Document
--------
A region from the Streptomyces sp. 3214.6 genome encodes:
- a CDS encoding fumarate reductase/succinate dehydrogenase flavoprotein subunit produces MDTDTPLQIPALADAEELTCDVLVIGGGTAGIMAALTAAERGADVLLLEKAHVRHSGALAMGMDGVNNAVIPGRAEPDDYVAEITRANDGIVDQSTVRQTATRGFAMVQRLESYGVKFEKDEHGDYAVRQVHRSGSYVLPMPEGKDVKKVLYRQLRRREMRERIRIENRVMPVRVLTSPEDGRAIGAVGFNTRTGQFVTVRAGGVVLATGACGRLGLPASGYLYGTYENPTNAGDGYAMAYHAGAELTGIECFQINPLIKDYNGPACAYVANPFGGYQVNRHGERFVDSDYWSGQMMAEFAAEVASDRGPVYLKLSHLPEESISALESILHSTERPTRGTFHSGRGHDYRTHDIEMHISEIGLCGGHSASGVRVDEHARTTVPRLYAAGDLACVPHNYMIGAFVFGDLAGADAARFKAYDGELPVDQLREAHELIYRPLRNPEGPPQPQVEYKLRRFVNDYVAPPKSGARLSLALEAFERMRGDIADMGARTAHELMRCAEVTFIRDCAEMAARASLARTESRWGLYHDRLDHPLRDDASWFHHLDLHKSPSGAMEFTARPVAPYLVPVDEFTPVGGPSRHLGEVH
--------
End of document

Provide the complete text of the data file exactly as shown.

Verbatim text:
A region from the Streptomyces sp. 3214.6 genome encodes:
- a CDS encoding fumarate reductase/succinate dehydrogenase flavoprotein subunit produces MDTDTPLQIPALADAEELTCDVLVIGGGTAGIMAALTAAERGADVLLLEKAHVRHSGALAMGMDGVNNAVIPGRAEPDDYVAEITRANDGIVDQSTVRQTATRGFAMVQRLESYGVKFEKDEHGDYAVRQVHRSGSYVLPMPEGKDVKKVLYRQLRRREMRERIRIENRVMPVRVLTSPEDGRAIGAVGFNTRTGQFVTVRAGGVVLATGACGRLGLPASGYLYGTYENPTNAGDGYAMAYHAGAELTGIECFQINPLIKDYNGPACAYVANPFGGYQVNRHGERFVDSDYWSGQMMAEFAAEVASDRGPVYLKLSHLPEESISALESILHSTERPTRGTFHSGRGHDYRTHDIEMHISEIGLCGGHSASGVRVDEHARTTVPRLYAAGDLACVPHNYMIGAFVFGDLAGADAARFKAYDGELPVDQLREAHELIYRPLRNPEGPPQPQVEYKLRRFVNDYVAPPKSGARLSLALEAFERMRGDIADMGARTAHELMRCAEVTFIRDCAEMAARASLARTESRWGLYHDRLDHPLRDDASWFHHLDLHKSPSGAMEFTARPVAPYLVPVDEFTPVGGPSRHLGEVH